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Sophos -- Study of Philosophy and Thought Message Board › Comment by Marv Treiger on Form of Not Being

Comment by Marv Treiger on Form of Not Being

Rabbi Mordecai F.
user 13690183
Group Organizer
Los Angeles, CA
Post #: 7
In re-reading Sophist I believe I've found the relevant text that demonstrates the necessity of a Form of Not-Being. Please read from 258 into 259c. In this section, the Visitor contradicts Parmenides his teacher who has asserted "Never shall it force itself on us, that that which is not may be;" Instead, the Visitor topples this by summing up: "But we've not only shown that those which are not are. We've also caused what turns out to be the form of that which is not to appear. And further in 259b, ...because it is different from that which is, it clearly can be what is not.

Creation would be unbearably confined and shriveled if it only admitted of Being and would itself be less than Encompassing. We cannot even postulate Being without postulating Not-Being if we but stop for a moment and ponder. This dialogue seems to have deepened the theory of Forms by exploding Parmenidian rigidity from yet another angle and this is not merely semantic wordplay but a deeply practical matter.

As the Visitor says 259c: "If anyone doesn't believe these contrarieties, he has to think about them himself and say something better than what we've said."

Great Group meeting as usual.
William J.
user 43274802
Los Angeles, CA
Post #: 1
Marvin,
Many thanks for the response. A very short response before I leave.
Please carefully reread the passage that you cite. While you are absolutely correct in noting that the passage argues that to me on (that which is not) is among that which is (to on), I do not think that it quite supports the reading that you are going it. Those that are not (ta me onta) are among those that are (ta onta) derivatively. Hence they are not among those that are in the same way as those which are the same as or those which are different from are.
Please accept my apologies for the brevity of this reply. If you want, more on this when I have more time.
Bill Jacobs

William J.
user 43274802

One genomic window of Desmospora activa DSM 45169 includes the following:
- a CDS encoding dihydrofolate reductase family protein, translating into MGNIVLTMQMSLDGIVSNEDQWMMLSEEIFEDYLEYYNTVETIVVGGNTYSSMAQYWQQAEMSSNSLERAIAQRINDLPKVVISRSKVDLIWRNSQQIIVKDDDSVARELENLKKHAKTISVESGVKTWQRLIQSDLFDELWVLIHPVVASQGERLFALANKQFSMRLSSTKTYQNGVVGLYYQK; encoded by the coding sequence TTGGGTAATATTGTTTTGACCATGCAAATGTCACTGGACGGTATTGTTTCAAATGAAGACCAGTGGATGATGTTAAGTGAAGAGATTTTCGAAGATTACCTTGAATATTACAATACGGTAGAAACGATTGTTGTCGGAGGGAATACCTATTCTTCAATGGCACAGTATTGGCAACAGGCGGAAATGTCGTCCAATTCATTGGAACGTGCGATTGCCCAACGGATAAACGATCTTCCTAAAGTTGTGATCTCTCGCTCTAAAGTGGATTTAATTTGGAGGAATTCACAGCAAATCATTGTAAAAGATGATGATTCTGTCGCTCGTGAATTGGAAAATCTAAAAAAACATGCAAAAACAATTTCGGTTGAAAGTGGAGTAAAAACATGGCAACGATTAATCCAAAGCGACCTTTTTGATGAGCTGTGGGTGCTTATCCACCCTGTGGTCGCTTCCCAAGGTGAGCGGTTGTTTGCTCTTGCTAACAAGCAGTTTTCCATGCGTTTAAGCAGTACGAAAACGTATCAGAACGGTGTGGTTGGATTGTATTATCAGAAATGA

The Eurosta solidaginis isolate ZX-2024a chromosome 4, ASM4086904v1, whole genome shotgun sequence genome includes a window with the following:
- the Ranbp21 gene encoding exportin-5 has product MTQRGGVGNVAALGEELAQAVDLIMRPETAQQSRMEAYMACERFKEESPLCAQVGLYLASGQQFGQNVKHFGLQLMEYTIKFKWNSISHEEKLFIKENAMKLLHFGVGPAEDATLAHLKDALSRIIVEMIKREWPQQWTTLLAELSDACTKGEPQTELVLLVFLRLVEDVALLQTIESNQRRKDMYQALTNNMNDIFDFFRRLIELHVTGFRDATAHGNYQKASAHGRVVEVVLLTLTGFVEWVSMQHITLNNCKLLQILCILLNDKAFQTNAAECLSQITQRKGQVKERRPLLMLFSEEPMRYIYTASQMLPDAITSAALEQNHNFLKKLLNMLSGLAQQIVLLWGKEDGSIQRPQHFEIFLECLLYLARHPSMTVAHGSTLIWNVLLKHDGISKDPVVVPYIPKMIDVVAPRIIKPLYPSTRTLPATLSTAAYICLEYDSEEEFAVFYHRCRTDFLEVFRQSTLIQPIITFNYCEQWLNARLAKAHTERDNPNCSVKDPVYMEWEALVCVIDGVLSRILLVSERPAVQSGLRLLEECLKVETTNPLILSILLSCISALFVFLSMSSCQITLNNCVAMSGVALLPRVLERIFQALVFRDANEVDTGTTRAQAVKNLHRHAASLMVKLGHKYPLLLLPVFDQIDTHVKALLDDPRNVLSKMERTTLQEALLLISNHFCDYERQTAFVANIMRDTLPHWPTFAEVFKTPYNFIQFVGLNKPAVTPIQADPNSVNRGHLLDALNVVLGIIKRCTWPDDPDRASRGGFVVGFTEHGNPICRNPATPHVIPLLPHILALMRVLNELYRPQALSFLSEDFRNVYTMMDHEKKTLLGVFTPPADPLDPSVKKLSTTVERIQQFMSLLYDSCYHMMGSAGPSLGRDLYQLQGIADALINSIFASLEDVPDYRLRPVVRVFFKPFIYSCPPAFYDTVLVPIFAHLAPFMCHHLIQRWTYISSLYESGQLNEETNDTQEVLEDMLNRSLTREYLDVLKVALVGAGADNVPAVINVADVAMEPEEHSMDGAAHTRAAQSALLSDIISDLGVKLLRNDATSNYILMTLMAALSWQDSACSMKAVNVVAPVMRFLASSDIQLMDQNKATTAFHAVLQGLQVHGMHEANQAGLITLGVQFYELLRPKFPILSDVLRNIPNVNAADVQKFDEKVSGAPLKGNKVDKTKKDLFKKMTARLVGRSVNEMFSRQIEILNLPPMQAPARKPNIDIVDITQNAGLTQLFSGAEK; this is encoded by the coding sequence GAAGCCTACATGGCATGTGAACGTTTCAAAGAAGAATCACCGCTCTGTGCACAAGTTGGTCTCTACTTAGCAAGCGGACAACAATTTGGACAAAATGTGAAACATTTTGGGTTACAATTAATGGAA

Los Angeles, CA
Post #: 2
(This comment is by Marvin. He had some difficulties posting his response so I am helping him out.)

Form as Not-Being

Bill,
Thanks for the timely reply. I have lots to say on this question but I will be in Retreat for two weeks and must offer only this modest reply for now. Perhaps the question needs to be posed whether that which is "derivative" of something, while clearly not the same in one way, may yet qualify for status at the level of form. We have seen that some things may be both the same and different in certain ways. It does seem quite clear that the Visitor thinks so. He even says at 258c "...,in the same way that which is not also was and is not being, and is one form among the many that are? Do we, Theaetetus, still have any doubts about that?" While I do not think the matter of the theory of forms is near to being settled, wouldn't this reading be compatible with your felicitous phrase that forms do not subsist in "resplendent solitude"? And was that not part of the refutation of Parmenides? Does not the SOPHIST clear the ground for both being and not-being - a formulation which in turn will have to suffer its own challenges - but which deeply expands the terrain of forms?
Marvin
William J.
user 43274802
Los Angeles, CA
Post #: 3
(This is my response to Marvin's reply.)

Marvin,

Thank you for your response.

I do not think that eidos at Sophist 258C3 is best translated as "Form" (in the sense of middle period dialogues such as the Phaedo, the Republic, or the Phaedrus). In this context it means something more akin to "sort" or "kind." In his translation Nicholas White indicates as much by using the lower case "form" rather than "Form."

If you read on a little further I think that Plato indicates what he intends in Sophist 258C3 - 258C8. In the summary at Sophist 258D5 - 259B6 that which is not is explained as the result of those which are being different from one another. Saying that which is not is just an indirect way of saying that which is. Hence my point about its being derivative.

If you want, I will be happy to discuss it further with you.

Bill
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